Pet Rabbit Growth Chart: How Big Can It Get?


You may be wondering just how big your rabbit will get once it reaches adulthood. There are many different types of rabbits and sizes they could potentially be once fully grown.

The average size of a full-grown pet rabbit is 16 inches (40 cm) and they can weigh between 2-4 pounds (1.2- 2 kg). Male and female rabbits grow to be about the same size as one another.

Because there are dozens of different types of rabbits and varying sizes that they can grow into, there’s so much to learn and know.

Average Pet Rabbit Sizes

Your rabbit is the ideal size if its hip bones, ribs, and spine are easily felt, but also rounded and not sharp. Its ribs should almost feel like a pocket full of pens. Make sure that there’s no abdominal bulge, and that its rump area is flat. If your rabbit feels like it’s a different shape than this, your pet might be at risk and you may want to seek advice about your rabbit’s weight.

There are over 50 types of rabbit breeds. The most common rabbit breed is the french lop. There are many different sizes your rabbit could grow to be. We are going to go over the most common types of pet rabbits and their average sizes.

BreedLengthWeight
Holland Lop10-12 inches 4 pounds
Flemish Giant Rabbit2.5 feet15 pounds
Rex Rabbit12 inches9 pounds
French Lop1.5 feet12 pounds
Mini Lop11-12 inches5.5 pounds
English Lop1.2-1.6 feet10 pounds
Havana Rabbit12 inches5.5 pounds
Harlequin Rabbit12 inches7-9 pounds
Polish Rabbit9-10 inches3 pounds

It’s important to understand how big a rabbit can get before deciding to take care of one and bring it home. As you can see, there are many different types of rabbits, and all of their sizes differ greatly.

There is no typical healthy weight or size for a rabbit to be since there are so many different types of rabbits. As long as your rabbit has a good appetite for the food you give it and enjoys being active, your bunny is perfectly healthy. If you’re concerned about your rabbit’s size or weight, don’t hesitate to get it checked out by a vet.

Your rabbit can become overweight if it doesn’t receive the right amount of exercise and is exposed to too much food. If it is difficult to feel your rabbit’s ribs, there is a chance that your rabbit is overweight. Make sure to let your rabbit roam around your home as much as possible to make sure that it is getting enough exercise.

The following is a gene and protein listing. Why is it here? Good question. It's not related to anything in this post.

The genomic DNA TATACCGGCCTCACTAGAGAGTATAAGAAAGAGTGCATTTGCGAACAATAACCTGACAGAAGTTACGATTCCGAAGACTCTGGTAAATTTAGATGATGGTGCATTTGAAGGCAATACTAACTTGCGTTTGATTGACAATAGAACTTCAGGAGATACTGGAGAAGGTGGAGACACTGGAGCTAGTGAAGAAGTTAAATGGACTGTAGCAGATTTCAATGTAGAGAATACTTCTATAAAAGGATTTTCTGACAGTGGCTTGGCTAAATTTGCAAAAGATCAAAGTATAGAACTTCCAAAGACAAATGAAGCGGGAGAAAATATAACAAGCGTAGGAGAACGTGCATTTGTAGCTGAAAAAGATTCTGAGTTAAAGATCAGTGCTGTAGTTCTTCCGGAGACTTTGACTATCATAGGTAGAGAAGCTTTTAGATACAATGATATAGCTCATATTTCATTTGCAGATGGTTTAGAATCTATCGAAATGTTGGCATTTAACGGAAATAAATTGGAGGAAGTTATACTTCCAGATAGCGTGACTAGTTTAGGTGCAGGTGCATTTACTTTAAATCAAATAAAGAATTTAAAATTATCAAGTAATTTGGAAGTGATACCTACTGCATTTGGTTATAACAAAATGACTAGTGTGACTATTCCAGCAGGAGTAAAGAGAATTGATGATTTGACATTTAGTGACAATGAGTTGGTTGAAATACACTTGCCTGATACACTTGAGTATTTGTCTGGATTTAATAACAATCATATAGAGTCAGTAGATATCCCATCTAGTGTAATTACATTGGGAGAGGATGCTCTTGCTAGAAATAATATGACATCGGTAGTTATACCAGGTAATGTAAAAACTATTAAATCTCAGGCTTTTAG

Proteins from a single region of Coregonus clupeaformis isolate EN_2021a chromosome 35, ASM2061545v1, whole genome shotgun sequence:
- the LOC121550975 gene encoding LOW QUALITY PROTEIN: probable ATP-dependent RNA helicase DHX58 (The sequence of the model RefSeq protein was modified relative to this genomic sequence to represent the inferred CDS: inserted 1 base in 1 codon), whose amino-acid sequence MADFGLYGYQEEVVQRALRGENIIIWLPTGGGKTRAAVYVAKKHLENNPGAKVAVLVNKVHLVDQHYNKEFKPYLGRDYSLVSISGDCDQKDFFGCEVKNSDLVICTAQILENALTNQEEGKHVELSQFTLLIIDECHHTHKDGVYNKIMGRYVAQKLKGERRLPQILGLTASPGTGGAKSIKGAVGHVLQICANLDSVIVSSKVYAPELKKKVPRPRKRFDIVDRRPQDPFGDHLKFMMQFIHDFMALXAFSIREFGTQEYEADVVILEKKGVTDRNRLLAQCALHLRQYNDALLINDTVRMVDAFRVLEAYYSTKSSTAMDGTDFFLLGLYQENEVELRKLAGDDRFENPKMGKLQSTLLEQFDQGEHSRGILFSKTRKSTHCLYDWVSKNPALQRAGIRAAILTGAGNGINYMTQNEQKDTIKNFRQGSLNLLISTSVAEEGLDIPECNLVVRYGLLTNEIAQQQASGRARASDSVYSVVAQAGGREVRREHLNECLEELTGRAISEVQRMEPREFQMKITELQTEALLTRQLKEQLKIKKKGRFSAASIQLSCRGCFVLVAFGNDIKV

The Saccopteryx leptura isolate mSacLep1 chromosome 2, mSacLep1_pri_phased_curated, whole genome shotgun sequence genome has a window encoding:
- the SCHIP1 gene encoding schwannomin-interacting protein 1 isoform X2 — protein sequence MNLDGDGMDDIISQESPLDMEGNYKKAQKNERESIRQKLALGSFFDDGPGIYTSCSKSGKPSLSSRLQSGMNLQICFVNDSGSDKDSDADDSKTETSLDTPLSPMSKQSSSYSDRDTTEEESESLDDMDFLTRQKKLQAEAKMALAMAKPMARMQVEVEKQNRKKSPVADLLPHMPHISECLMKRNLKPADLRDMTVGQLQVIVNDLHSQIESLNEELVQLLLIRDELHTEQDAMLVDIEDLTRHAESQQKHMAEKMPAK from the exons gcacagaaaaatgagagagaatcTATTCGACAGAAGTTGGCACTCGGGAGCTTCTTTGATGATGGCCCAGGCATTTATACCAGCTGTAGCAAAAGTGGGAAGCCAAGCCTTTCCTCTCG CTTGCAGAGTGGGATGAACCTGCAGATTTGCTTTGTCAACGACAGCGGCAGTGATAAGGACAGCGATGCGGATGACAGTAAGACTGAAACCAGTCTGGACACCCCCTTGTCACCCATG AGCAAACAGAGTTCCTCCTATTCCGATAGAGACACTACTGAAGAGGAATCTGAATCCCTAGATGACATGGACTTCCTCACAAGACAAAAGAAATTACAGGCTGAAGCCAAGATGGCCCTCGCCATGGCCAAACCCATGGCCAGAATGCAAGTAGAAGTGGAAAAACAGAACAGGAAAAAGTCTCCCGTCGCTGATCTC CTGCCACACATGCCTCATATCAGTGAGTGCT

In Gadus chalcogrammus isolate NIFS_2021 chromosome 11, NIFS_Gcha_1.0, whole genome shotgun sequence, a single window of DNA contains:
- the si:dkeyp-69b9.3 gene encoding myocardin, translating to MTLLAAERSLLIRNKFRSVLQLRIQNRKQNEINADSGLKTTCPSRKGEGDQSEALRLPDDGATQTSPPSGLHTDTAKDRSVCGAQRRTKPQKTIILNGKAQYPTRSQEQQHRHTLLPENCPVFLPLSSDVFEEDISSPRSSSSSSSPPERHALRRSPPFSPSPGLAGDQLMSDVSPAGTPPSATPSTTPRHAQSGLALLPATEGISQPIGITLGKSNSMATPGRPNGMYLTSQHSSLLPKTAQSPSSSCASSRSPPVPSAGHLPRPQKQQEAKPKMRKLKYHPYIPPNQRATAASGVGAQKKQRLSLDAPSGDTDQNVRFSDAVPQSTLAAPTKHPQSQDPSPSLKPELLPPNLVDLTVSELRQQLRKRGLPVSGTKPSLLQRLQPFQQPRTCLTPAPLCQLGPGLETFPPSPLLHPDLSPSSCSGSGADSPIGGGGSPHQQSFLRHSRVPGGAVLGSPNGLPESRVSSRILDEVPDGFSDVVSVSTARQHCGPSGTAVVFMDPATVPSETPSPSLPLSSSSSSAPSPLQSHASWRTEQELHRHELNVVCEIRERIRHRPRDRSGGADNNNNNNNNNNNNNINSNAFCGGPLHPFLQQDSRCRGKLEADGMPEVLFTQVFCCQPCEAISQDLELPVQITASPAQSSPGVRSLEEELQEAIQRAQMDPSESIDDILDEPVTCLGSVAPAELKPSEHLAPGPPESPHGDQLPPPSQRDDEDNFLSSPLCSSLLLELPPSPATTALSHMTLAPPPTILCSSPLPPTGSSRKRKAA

No matter how big your rabbit gets, he or she will always be cute and cuddly! Check out the 25 Reasons Why Bunnies Are So Cute – From Nose to Tail! here.

Rabbit Behavior When Growing

0-3 months- At this time, a rabbit will typically weigh about 5 ounces. They are completely dependent on their mother and their eyes start to open at around 10 days. They start to move around and once they’ve learned how to walk a little more, they are very lively and playful. Baby rabbits should be kept with their mother until they are at least 6 weeks old.

3-6 months- Rabbits may become more aggressive at this time, which can lead to lots of owners deciding to give them away. Know that aggression is normal at this stage in your rabbit’s life. They start to become very territorial of their personal space and may growl at you if you invade it.

6 months-1 year- Rabbits tend to exercise and move around less at this time. They begin to put on weight easier. Make sure to limit their daily food intake to avoid potential health problems. Your rabbit may be a little moody and less willing to socialize. Be patient with your rabbit, they will grow out of this stage.

1-3 years- This will probably be the most active phase of your rabbit’s life. Rabbits in this phase require lots of exercise and enjoy being outdoors. Sometimes they might even binky. Binkying is when a rabbit jumps in the air and twists. They may dig up your yard a bit, but to avoid this, make sure to give them lots of attention. You can also consider offering them toys or treats.

Rabbit Behavior When Fully Grown

3-5 years- When a rabbit reaches this age, they tend to slow down a little bit. They may sleep a lot and may become more affectionate. They feel completely safe in your home because they have built trust in you. You will most likely find your rabbit lying around your house and flopping. Flopping is when a rabbit lays on its side. If your rabbit does this, it is very relaxed and happy.

5-7 years- A greater level of care may be required for your rabbit in this stage of your rabbit’s life. Health concerns may come into play even when your rabbit is taken great care of. Regular checkups are important when caring for your rabbit’s health.